New research from CHOICE has revealed 7 out of 10 Australians wrongly believe purchasing an extended warranty gives them extra protections beyond their rights under the Australian Consumer Law (ACL).
The nationally representative survey also found:
- Almost a third (32%) of Australians have bought an extended warranty in the past two years.
- For people who purchased an extended warranty in-store, only 12% reported hearing about how it differs from the ACL.
- 68% of people wrongly believe that extended warranties provide more protection beyond the ACL.
- Seven in 10 (70%) thought they wouldn't be able to receive a refund, repair or replacement for a faulty product once the manufacturer's warranty expires.
"In most cases, extended warranties aren't worth purchasing. If your product becomes faulty or does not work, you will likely be covered for a repair, replacement or refund under the ACL," says CHOICE Head of Policy and Government Relations, Patrick Veyret.
"Most extended warranties are offered for a period of around two or three years from the date of purchase. In most cases, consumers will already be covered under the ACL during this period if something goes wrong," says Veyret.
"Our research also found 72% of respondents who claimed an extended warranty did so when the product was less than two years old, which shows businesses are selling people rights they already have for free under the ACL," says Veyret.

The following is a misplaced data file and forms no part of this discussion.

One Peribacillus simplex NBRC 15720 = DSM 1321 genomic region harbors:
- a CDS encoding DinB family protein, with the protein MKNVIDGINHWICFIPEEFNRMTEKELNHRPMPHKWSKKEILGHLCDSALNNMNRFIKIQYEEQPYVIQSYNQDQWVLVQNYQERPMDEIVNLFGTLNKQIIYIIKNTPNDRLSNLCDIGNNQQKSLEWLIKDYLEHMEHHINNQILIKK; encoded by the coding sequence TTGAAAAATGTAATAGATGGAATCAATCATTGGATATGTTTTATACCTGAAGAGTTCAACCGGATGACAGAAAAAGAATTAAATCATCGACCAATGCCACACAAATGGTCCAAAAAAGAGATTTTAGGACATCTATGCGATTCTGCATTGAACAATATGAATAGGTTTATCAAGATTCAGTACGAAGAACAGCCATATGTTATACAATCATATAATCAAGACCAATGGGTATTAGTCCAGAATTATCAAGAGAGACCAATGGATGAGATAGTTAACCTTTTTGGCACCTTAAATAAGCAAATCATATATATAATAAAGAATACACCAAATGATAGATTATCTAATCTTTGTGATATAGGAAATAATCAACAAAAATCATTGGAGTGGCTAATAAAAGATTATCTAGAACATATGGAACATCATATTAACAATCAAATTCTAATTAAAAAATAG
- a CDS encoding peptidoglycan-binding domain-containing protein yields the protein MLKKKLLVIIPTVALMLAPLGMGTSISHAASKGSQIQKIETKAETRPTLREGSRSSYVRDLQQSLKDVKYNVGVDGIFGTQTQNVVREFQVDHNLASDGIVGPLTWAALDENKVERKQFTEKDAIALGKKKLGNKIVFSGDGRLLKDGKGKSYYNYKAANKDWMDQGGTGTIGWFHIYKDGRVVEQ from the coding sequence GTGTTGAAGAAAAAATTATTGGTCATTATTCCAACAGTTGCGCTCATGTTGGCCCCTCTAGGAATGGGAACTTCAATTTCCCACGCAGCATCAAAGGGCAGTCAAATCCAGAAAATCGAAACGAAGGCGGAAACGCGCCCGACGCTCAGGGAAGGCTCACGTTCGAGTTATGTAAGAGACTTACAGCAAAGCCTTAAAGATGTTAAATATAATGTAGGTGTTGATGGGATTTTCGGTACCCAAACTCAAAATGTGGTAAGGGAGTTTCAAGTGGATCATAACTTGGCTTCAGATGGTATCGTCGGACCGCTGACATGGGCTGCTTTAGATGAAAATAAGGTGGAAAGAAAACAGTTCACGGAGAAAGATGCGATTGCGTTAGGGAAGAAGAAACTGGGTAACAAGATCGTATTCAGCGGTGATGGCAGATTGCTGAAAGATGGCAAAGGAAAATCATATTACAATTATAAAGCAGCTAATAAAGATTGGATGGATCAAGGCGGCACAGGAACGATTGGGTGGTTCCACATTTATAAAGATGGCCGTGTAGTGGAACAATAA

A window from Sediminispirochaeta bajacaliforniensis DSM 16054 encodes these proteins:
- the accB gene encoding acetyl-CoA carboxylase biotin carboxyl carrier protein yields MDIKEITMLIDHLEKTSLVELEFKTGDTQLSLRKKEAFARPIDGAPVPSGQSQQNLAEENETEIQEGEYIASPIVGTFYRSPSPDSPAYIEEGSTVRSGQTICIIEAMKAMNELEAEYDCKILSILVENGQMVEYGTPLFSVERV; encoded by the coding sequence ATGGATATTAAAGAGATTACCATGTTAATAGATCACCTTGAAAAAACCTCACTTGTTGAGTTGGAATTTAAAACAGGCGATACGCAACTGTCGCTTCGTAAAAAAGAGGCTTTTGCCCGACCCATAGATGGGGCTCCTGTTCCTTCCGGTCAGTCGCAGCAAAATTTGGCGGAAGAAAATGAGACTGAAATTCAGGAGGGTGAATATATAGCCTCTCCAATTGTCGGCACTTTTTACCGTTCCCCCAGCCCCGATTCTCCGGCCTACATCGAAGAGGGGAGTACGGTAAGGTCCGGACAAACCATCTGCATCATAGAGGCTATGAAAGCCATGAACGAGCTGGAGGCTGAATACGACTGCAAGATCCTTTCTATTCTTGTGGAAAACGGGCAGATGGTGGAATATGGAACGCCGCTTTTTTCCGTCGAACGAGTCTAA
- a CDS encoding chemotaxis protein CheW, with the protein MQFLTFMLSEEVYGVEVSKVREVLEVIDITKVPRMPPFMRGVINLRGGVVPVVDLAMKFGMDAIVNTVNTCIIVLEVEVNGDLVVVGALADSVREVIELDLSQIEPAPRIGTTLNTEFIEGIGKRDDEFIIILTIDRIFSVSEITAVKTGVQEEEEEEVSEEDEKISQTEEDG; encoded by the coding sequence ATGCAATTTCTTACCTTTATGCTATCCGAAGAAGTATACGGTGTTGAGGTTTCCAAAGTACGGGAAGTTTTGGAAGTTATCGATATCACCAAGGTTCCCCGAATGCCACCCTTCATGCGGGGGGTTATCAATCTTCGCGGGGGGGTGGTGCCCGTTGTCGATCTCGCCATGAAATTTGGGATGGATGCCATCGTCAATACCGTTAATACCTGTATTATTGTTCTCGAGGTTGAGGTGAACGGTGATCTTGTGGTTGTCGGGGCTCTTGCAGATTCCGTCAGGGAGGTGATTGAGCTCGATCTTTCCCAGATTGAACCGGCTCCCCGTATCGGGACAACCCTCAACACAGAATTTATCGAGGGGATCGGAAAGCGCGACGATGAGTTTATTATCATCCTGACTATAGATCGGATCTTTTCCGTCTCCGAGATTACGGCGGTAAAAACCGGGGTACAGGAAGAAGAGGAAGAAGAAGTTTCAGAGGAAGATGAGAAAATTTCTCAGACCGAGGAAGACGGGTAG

Here are CHOICE's top tips to help you use your consumer rights:
1. Know your rights
"Getting familiar with your consumer rights will give you the confidence to access them when something goes wrong. If your product breaks or doesn't work properly, you should be able to get a refund, replacement or repair, depending on whether it's a major or minor fault and how old the product is," says Veyret.
2. Don't pay for rights you already have
"The ACL was created to provide consumer guarantees for products you buy. These guarantees apply even if the warranty states otherwise. So, if you feel pressure to purchase an extended warranty, ask the salesperson, 'What protection does this give me beyond the ACL?" says Veyret.
3. Keep your receipts
"Having a record of your purchases is important, especially for high-value products. Companies and manufacturers need proof of your purchase to provide your consumer rights. If you lose your receipt, you can also use credit or debit card statements," says Veyret.
4. If something goes wrong, contact the company
"If your product is faulty, contact the company you purchased from straight away. If they refuse to help, send them an email explaining your rights under Australian consumer law. You can also contact your state fair trading agency, or report it to the ACCC if there's a safety issue, " says Veyret.
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